Alan: “I recently attended a Panel Discussion to examine the implications of the Miranda case, which is celebrating its 50th anniversary. And the “take-away” is that Miranda is working just fine, it’s people who are the problem. People are their own worst enemy. Even after they have been read their rights by the arresting officer they insist on trying to ‘explain’. And, even repeat offenders who should know better, and know the routine ‘explain’ themselves right into jail.”
We have all likely heard the Miranda Warning in movies and on television police dramas: “You have the right to remain silent. Anything you say can and will be used against you in a court of law. You have a right to an attorney. If you cannot afford an attorney, one will be appointed for you.” But, few know the history of the Warning.
The background and history of Miranda Rights, is an interesting story, and are so named because of the last name of the defendant in a case back in the 1960s. A Supreme Court decision, found that the Fifth and Sixth Amendment rights of Ernesto Arturo Miranda had been violated during his arrest and trial for armed robbery, kidnapping, and rape of a mentally handicapped young woman. (Miranda was subsequently retried and convicted.) Source: Miranda Warning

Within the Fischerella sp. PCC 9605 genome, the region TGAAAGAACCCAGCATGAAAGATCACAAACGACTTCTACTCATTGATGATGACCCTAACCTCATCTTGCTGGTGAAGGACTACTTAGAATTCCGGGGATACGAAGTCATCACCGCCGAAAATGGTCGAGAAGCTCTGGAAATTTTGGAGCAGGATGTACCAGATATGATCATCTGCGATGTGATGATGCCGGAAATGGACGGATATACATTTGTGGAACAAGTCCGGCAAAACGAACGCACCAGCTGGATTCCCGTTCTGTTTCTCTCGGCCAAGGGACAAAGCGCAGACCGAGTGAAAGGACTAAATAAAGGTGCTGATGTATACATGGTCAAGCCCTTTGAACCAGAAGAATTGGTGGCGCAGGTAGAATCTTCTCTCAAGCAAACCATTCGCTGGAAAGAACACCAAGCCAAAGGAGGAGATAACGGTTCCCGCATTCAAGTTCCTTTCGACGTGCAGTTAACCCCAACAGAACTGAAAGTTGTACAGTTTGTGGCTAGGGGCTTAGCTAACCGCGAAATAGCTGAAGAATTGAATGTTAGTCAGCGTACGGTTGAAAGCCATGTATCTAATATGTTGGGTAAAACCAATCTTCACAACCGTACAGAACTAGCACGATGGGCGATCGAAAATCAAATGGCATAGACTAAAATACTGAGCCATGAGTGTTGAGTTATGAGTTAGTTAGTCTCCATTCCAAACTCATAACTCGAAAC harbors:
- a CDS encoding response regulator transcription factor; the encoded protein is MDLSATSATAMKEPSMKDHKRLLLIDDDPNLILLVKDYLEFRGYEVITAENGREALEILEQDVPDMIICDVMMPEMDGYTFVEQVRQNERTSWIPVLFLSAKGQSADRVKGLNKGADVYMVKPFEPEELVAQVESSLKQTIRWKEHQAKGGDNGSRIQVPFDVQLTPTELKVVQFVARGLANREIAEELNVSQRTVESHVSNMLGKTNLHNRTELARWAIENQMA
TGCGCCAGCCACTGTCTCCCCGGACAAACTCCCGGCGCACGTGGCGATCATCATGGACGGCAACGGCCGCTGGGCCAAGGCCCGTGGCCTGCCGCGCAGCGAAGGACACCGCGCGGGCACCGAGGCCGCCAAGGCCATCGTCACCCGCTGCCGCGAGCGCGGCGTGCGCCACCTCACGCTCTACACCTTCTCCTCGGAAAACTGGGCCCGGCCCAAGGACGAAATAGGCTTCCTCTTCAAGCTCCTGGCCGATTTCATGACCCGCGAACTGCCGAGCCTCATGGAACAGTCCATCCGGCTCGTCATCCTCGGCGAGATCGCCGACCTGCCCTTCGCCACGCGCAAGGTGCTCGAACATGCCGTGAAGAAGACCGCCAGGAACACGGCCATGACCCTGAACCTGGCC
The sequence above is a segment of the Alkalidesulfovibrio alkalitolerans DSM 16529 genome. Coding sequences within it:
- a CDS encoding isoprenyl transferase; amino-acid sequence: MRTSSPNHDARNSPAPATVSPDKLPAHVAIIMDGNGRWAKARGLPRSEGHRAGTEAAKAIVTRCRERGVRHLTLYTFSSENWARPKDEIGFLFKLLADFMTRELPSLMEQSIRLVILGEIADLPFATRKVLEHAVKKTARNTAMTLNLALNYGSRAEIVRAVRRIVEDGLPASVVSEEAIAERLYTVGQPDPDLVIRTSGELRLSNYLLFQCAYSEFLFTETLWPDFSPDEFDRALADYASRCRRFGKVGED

From the MirandaRights.org website: Miranda Rights were created in 1966 as a result of the United States Supreme Court case of Miranda v. Arizona. The Miranda warning is intended to protect the suspect’s Fifth Amendment right to refuse to answer self-incriminating questions. It is important to note that Miranda rights do not go into effect until after an arrest is made. The officer is free to ask questions before an arrest, but must inform the suspect that the questioning is voluntary and that he or she is free to leave at any time. The answers to these questions are admissible in court.
Alan: “I wrote a book on the topics of explaining yourself into jail and inadvertently giving up your rights, called “After You Shoot”. In this book I discuss the problem with 911 calls and the information people give over a recorded phone conversation to authorities. These calls do not fall under protected information. By doing the natural thing of calling for help people may inadvertently incriminate and convict themselves, especially on the 911 calls they are encouraged, but not required, to make.